The US is also a major destination for India’s IT, ITeS and BPO services exports. Together, these accounted for US$ 82 billion-worth of exports in the financial year ending in March 2015, according to the Reserve Bank of India (RBI) data. If Trump, again as per the campaign rhetoric against immigrants, decides to adopt a restrictive H-1B visa regime, India’s existing comparative advantage in the services sector would be diluted.
The pull- out from the mega regional trade agreement, the TPP, may have multiple effects on the Asia Pacific trade architecture. It is likely that the Regional Comprehensive Economic Partnership (RCEP) agreement, which is seen as an alternative trade configuration to the TPP for the Asian economies, including India, may now emerge as the main trade agreement for regional economies. The higher trade standards (WTO plus) of the TPP, it is possible, will now be sought in the RCEP by those economies that are members of both the RCEP and TPP. India, with its persistent stance of differentiated tariff liberalisation offers to the RCEP economies, may then find negotiations more difficult. In the absence of the US-led agreement from the region, there may even be the possibility of China acquiring a pre-eminent position not just in the RCEP but also in the Asia Pacific region, to the extent of pushing forward its own proposal of a Free Trade Area of the Asia Pacific (FTAAP). In fact, in the absence of the US counter, the China-led FTAAP – first proposed in the 2014 APEC meeting -may even become the lead trade configuration in the Asia Pacific region. India may have to rethink its strategy for participation in the regional trade architecture if this APEC members’ configuration gains traction in the near term. India is not yet a member of the APEC.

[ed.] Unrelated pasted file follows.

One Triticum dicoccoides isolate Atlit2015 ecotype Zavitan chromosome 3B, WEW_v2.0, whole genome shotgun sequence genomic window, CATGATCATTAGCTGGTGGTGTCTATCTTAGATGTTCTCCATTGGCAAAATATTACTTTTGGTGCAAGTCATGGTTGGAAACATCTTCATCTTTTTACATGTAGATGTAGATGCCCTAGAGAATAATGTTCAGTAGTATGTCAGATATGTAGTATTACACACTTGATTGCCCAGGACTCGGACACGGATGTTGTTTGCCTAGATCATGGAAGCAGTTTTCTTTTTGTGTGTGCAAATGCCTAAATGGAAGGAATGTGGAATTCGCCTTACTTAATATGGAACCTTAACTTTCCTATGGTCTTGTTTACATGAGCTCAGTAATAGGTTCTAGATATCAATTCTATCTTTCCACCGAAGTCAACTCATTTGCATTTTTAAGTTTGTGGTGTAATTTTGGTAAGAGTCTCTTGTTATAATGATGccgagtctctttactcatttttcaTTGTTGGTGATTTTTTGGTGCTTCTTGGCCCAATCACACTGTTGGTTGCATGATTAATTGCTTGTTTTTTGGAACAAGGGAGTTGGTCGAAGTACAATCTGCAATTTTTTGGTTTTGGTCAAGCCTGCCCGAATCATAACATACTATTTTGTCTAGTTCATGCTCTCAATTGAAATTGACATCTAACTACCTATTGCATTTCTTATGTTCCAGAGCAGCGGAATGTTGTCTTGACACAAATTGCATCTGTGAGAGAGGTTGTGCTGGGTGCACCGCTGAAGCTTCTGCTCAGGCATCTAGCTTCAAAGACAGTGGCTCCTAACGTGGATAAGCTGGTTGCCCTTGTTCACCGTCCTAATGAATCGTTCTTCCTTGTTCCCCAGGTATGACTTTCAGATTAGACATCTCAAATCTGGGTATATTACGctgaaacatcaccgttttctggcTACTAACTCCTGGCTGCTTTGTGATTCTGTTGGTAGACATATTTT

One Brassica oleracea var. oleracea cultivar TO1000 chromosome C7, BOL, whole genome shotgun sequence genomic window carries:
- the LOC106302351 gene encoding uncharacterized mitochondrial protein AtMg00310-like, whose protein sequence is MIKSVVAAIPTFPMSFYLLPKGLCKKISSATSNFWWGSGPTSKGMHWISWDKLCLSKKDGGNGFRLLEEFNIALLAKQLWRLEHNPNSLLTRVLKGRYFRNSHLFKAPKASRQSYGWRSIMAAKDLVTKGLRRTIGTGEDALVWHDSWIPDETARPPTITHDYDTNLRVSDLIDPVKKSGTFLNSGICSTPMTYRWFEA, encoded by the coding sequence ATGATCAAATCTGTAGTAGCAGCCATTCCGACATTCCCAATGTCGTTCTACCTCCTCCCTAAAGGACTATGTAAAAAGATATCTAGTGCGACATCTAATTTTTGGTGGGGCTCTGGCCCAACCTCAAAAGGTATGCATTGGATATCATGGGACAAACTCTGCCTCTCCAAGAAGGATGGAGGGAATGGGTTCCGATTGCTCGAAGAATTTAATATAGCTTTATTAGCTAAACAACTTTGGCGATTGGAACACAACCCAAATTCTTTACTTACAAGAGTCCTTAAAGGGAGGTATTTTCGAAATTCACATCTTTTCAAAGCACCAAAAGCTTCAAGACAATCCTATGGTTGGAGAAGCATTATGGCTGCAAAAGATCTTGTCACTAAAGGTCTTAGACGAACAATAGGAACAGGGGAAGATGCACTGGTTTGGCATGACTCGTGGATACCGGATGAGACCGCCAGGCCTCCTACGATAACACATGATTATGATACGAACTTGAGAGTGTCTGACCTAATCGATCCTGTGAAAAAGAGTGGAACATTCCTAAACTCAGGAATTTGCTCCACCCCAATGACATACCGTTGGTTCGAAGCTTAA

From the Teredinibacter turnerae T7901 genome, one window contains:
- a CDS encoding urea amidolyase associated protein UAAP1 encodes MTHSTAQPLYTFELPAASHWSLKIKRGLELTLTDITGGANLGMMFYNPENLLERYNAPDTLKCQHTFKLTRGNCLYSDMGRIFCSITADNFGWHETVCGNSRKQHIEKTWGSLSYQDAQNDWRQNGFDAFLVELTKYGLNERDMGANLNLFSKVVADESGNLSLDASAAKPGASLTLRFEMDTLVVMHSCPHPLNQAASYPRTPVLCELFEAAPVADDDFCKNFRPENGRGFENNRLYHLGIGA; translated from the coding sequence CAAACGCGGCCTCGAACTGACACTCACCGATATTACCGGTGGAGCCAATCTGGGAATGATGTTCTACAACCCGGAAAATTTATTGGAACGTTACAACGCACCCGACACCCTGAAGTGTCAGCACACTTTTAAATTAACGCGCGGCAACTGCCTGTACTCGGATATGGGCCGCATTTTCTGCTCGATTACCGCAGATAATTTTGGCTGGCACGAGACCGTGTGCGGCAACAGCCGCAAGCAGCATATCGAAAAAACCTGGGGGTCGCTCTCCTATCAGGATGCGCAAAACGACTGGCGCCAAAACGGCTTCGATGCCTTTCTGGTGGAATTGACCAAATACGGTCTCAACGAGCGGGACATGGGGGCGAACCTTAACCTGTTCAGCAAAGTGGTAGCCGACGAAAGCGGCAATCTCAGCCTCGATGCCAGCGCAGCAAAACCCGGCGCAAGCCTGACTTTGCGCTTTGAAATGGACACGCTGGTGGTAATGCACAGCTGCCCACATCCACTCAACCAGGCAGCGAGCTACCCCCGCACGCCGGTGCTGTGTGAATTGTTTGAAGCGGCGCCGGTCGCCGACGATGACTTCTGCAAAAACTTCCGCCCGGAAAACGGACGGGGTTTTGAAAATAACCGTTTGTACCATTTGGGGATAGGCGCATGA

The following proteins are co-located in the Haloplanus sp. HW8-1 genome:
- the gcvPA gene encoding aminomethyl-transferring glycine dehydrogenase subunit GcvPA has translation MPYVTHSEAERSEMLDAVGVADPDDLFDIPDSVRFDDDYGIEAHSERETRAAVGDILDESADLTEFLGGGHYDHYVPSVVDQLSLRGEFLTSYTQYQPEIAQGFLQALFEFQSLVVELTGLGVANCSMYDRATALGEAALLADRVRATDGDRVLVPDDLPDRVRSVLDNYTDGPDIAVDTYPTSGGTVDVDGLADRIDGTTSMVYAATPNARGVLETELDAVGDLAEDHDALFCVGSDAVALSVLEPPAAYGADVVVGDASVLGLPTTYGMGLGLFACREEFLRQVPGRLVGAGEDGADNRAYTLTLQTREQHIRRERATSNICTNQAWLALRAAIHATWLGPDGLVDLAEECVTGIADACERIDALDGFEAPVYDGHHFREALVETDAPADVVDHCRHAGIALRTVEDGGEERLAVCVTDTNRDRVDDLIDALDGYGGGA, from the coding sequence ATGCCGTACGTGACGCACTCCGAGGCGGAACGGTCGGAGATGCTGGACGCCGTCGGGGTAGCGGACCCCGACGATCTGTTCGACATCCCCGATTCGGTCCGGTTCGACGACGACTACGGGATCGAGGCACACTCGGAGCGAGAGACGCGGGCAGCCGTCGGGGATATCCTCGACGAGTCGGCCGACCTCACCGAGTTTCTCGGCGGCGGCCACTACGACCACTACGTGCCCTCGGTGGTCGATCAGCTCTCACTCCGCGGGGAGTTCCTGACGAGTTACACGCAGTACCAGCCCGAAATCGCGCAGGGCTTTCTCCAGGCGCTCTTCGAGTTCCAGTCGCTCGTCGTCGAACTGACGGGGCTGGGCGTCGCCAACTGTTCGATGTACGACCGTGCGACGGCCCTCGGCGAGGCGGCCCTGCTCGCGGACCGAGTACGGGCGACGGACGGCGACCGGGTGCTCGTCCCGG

A possible alternative, though, to accepting Chinese leadership in global and/or regional trade deals, would be a return to the multilateral system and the rise of the WTO, where it may be difficult for China to emerge as the dominant player. This may even be a favourable outcome for India, a longstanding WTO loyalist. But for this, the WTO needs to reassert itself as the international body that deals with trade issues in a more inclusive manner. Given the dragging of the Doha Development Agenda (DDA) now for a decade and a half, this seems like a humongous task. But if developing country coalitions comprising the more dynamic economies could pave the way, this may just be the time for a resurrection of the WTO and the DDA. And, India could actually take the lead in this process.
Professor of Economics, Centre for South Asian Studies, School of International Studies, JNU, & Columnist, IPCS